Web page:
Keep track of medical records
Well-organized medical records help caregivers, doctors, and other health care providers give the best care to people. This article explains why keeping track of medical records is important and offers steps to take to carry this out.
Why keep track of medical records?
Well-organized medical records help caregivers, doctors, and other health care providers give the best care to people. They allow caregivers to understand the person’s recent health history and pass this information along to doctors, nurses, and lab technicians. They give medical professionals key information, such as test results and previous procedures, which enable them to provide better care.1 In addition, a well-kept set of records lets ER doctors, new primary care providers, and specialists get up to speed quickly and make informed decisions.
The main steps in keeping track of medical records are to make a list of health care providers, get HIPAA clearance, gather paper copies of health care records, request missing records, and create a system for sharing the records.
Make a list of doctors and other health care providers
Making a list of all medical and health care professionals who are involved with the person’s care is a good first step. Not only does it put important information in one place, but it also can be used as a checklist for which medical records have been obtained.
For each provider, the list should include:
- Name and contact information
- Their role in the person’s care
- Dates of appointments for the past year
- What was done during the appointment
Get HIPAA clearance
To keep track of medical records, the caregiver must be able to access and make copies of them. Under the HIPAA Privacy Rule, the person receiving care needs to give written permission for anyone but themselves to receive their health care information or request their medical records. (The exception is the person’s legal representative, such as their medical power of attorney/health care proxy, or legal guardian.)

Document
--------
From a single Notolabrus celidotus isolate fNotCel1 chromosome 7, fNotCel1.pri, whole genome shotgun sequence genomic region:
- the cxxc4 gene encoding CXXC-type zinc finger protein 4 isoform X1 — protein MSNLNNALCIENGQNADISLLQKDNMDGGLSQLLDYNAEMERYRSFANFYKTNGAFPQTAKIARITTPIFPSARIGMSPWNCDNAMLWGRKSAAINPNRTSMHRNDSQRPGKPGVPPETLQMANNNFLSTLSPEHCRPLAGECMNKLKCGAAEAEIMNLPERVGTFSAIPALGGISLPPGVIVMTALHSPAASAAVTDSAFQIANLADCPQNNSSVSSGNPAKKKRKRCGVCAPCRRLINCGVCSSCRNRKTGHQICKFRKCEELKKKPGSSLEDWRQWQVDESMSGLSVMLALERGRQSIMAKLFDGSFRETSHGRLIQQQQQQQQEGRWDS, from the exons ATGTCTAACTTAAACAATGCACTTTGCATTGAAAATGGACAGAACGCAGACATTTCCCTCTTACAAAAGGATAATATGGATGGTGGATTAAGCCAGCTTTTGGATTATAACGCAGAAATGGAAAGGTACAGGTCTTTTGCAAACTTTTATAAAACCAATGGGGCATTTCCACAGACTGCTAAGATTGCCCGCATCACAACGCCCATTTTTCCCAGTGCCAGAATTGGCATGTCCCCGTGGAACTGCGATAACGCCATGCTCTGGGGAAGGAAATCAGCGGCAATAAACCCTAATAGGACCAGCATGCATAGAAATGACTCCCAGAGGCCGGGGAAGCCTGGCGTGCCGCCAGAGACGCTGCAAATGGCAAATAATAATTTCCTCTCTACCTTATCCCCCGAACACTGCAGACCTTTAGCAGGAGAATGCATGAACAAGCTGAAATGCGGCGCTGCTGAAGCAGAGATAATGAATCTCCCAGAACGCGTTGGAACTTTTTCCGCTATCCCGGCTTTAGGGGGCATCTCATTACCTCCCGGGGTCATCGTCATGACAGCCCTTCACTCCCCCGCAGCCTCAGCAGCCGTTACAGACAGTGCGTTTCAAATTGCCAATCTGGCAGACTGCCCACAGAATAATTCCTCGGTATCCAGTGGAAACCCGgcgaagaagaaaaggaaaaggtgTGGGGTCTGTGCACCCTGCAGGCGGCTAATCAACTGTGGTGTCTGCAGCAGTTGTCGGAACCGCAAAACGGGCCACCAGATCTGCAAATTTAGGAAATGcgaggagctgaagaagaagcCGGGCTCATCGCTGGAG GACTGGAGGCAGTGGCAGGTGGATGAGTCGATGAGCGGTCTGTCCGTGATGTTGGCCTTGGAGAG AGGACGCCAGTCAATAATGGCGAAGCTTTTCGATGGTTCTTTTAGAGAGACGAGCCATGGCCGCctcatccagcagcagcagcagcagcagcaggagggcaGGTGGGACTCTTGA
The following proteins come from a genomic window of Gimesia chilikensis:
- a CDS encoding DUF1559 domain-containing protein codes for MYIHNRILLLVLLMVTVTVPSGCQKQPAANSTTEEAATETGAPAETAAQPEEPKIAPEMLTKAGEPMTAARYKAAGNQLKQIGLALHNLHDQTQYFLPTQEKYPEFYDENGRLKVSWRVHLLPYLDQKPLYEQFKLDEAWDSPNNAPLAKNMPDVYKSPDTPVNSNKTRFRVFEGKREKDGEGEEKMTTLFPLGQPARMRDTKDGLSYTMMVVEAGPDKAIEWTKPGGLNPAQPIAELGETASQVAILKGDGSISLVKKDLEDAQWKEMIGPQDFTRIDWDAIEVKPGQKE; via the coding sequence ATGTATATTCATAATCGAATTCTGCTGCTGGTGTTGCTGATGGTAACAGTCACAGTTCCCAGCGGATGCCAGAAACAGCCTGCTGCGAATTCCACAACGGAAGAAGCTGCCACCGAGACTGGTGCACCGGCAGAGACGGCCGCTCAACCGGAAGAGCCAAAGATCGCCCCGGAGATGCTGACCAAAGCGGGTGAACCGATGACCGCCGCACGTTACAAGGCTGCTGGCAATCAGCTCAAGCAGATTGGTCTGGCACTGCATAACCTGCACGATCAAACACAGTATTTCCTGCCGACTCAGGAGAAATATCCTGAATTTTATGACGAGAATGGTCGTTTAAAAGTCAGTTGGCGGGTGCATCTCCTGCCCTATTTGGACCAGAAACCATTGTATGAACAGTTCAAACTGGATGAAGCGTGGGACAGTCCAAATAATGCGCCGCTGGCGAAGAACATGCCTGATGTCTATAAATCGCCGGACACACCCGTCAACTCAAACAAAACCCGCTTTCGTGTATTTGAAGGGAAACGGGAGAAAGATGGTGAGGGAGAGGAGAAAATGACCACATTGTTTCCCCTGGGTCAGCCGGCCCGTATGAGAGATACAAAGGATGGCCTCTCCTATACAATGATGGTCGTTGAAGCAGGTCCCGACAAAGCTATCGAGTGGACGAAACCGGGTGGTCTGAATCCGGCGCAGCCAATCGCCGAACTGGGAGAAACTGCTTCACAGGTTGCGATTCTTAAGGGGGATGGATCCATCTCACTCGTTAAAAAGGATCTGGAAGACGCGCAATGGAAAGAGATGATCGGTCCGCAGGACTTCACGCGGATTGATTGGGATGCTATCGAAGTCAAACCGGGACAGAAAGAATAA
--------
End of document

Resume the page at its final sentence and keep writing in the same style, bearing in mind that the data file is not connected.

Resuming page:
The person receiving care can give this written permission by filling out a HIPAA Authorization form, also known as a Medical Release form. If they are hesitant or confused about this process, it can help to print out the release form, which is simple, short, and clear. When choosing which scope of permission to check off on the form, ideally the person will let the primary caregiver and other family members have access to all relevant medical information.
Gather health care records
With the permission and help of the person receiving care, find and gather any copies they already have of all their relevant medical and health care records for at least the past year. Electronic records, such as those in the electronic patient portal of a hospital or care provider, may be printed out if desired. If the portal has a “Blue Button” that means the site has a download function, and a printable copy of the person’s information can easily be obtained this way.2 However, electronic records may also be stored in a secured shared drive (such as Google Drive, One Drive, or Dropbox, for example), which all authorized caregivers have access to. Records should include:
- Doctors’ clinical notes
- Records from the ER, surgeries, and treatment facilities (chemotherapy, radiation, dialysis, etc.)